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February 2, 2020
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February 3, 2020

2020 Focus on Foster Families

Sweet Mara with her foster moms.

Volunteers are the heart of the Tulsa SPCA, and some of our most dedicated volunteers are foster parents.

Fostering is temporarily opening up your home and your heart to a dog or cat until their permanent home can be found.

“The experience has been special to us.,” foster mom Veronique Ulrich said. “My roommate and I foster together. It’s been the highlight of our university experience.”

Nearly 300 Tulsa SPCA animals benefited from time in foster care in 2019. Many were bottle babies: kittens and puppies surrendered or found before they’re weaned from their mothers. Some were mothers with their litters. A handful were dogs or cats in recovery from a medical procedure. Some, like the dogs fostered by Ulrich and her roommate Helen Leigh, just need a break from the stresses of shelter life.

Ulrich is from Calgary, Canada, and Leigh is from Manchester, UK. They are University of Tulsa students who made arrangements with the university to house foster dogs in their on-campus apartment last year and this year.

“We wish we’d fostered dogs from the beginning,” Ulrich said.

The pair have learned a lot about life with a dog during their fostering experience.

“The advice I’d give to anyone starting out fostering is to be patient – especially with the puppies,” Ulrich said. “You have to have a massive open heart for these dogs.”

The roommates are currently providing a temporary home for Mara who is learning “how to dog” from the pair. PHOTO OF MARA WITH HER FOSTER FAMILY

“Each dog has such a  personality,” Ulrich said. “Some of them have really tough back stories but they are still so loving. You can really tell that that they are grateful even though they can’t talk.”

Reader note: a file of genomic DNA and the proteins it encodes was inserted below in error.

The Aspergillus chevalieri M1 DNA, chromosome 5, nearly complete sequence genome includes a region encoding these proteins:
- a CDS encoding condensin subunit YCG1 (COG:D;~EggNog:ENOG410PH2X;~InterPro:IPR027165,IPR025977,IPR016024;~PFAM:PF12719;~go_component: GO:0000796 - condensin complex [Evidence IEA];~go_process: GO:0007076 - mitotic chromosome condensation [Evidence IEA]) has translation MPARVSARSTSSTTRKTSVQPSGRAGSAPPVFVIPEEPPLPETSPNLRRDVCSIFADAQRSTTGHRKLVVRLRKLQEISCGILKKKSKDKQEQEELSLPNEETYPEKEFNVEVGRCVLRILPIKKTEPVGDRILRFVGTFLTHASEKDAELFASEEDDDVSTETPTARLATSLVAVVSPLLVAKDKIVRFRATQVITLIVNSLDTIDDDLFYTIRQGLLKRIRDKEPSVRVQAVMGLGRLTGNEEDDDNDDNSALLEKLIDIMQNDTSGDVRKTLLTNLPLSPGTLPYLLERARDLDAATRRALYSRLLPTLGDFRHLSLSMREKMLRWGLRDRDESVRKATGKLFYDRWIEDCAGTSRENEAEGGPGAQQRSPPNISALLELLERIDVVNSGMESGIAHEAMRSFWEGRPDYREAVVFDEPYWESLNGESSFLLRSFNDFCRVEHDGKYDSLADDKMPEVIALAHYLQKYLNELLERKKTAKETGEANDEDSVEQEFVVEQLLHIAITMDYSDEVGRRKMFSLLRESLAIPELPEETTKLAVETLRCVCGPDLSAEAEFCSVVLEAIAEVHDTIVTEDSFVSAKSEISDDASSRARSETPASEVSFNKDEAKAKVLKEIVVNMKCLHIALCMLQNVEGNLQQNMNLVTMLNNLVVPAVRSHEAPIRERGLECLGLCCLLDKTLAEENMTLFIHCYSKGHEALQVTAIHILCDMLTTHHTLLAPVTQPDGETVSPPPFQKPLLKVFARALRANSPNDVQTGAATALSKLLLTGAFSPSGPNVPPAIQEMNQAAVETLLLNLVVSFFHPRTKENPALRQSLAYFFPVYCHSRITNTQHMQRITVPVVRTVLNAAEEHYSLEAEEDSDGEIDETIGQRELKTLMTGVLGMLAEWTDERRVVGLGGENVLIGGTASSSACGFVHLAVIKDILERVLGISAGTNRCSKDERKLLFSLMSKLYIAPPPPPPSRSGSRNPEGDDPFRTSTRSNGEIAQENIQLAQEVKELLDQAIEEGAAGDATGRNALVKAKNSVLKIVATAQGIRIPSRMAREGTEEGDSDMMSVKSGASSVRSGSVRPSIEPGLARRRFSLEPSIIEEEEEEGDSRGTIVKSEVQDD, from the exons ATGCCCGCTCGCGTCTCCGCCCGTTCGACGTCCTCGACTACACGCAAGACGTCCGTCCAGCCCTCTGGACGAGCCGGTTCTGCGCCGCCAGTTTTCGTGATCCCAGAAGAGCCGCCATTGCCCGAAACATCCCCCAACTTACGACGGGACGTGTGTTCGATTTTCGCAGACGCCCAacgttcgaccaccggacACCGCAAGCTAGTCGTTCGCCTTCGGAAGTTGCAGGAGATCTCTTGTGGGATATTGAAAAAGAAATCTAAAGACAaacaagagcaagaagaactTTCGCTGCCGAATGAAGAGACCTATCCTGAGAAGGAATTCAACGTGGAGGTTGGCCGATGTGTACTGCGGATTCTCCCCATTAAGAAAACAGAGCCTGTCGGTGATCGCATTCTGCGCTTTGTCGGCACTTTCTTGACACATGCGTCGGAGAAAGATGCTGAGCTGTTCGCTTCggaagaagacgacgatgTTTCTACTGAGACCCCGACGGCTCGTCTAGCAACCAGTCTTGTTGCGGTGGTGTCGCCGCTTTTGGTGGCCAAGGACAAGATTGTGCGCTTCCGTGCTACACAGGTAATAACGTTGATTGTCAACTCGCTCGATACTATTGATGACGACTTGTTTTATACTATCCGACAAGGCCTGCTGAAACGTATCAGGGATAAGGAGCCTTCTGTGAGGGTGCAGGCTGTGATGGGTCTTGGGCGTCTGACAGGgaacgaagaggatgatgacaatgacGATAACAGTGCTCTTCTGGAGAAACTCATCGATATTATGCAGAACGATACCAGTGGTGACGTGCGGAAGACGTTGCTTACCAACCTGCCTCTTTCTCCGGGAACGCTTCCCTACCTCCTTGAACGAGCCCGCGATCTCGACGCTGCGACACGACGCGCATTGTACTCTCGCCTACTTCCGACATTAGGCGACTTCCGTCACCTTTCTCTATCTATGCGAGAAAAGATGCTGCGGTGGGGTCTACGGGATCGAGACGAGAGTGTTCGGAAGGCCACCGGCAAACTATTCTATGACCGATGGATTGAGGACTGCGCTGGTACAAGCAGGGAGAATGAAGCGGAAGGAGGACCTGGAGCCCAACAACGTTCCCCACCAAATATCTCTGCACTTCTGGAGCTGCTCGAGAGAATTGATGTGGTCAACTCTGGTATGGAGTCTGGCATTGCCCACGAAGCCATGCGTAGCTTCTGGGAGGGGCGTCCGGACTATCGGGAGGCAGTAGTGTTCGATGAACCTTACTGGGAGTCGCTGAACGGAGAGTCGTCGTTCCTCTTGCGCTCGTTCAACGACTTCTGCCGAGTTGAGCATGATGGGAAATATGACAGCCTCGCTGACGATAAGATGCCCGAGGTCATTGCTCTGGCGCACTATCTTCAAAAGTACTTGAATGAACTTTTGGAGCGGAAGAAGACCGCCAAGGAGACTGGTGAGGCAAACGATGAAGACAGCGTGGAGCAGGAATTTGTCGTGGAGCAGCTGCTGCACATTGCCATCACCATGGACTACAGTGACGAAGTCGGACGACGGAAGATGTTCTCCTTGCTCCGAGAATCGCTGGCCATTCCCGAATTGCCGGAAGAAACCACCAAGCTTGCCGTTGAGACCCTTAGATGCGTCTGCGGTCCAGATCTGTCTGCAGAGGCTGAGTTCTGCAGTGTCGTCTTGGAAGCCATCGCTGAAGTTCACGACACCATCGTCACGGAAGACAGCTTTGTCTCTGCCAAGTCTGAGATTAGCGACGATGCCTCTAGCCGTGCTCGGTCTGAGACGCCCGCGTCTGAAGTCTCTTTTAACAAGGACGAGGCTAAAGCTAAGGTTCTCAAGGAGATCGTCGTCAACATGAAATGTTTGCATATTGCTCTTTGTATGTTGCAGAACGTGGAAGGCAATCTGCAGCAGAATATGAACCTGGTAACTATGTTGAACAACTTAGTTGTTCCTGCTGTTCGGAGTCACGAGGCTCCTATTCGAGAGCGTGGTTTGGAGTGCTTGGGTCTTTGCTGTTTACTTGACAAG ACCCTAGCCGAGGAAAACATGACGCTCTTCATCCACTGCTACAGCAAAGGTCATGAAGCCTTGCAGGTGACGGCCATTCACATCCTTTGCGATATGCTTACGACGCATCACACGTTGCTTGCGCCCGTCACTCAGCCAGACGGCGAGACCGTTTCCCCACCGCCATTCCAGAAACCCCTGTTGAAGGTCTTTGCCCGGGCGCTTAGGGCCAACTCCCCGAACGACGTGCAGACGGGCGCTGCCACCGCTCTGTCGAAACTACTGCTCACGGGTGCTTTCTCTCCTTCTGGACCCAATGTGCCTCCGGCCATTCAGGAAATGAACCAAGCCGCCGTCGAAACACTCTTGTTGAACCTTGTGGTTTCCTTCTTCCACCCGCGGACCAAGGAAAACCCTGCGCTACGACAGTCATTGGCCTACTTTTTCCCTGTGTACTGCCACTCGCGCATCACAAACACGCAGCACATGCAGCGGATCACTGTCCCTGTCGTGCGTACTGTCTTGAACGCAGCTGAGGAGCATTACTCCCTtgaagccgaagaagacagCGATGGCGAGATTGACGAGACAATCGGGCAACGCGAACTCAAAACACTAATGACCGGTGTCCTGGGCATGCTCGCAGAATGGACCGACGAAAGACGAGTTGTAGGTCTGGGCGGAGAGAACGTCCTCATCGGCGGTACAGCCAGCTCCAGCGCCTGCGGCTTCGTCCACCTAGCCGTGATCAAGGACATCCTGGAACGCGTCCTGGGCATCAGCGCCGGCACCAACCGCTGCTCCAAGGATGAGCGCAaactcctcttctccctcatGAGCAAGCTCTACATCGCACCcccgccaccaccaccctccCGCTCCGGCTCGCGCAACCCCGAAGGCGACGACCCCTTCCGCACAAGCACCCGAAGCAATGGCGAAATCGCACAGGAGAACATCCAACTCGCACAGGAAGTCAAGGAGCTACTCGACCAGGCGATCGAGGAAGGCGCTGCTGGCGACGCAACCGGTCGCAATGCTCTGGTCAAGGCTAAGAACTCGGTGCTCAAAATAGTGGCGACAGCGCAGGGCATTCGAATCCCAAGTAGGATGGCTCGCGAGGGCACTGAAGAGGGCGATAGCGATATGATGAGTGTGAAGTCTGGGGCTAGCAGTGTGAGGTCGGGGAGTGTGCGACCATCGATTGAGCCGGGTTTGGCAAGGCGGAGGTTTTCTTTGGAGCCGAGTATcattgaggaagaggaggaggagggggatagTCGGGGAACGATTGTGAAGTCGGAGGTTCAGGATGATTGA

The animals benefit greatly from the Tulsa SPCA foster program, and so do the foster families.

What do families get out of fostering?

  • Supplies provided (Food, litter, crate, toys, etc.)
  • Veterinary care free-of-charge (Vaccines, deworming, spay/neuter, parasite prevention, etc.)
  • Support from Tulsa SPCA staff
  • Foster family training
  • A pet without a lifetime commitment
  • Satisfaction of knowing you saved a life and helped the Tulsa SPCA care for an animal in need
  • Companionship, cuddles and hours of entertainment
  • Known health benefits of caring for a pet: lower blood pressure, reduced anxiety, increased happiness, etc.

One of the greatest benefits of fostering is that you can start or stop on whatever schedule is convenient for you.

“We’re both graduating this year,” Ulrich said. “Wherever I go next, I think I’ll foster dogs there.”

To volunteer as a foster family for the Tulsa SPCA, please email foster@tulsapsca.org or call (918) 428-7722 ext. 1031.

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All year, we’re focusing on our foster program. If you have a Tulsa SPCA foster story to share, please send your story and photos to foster@tulsaspca.org.

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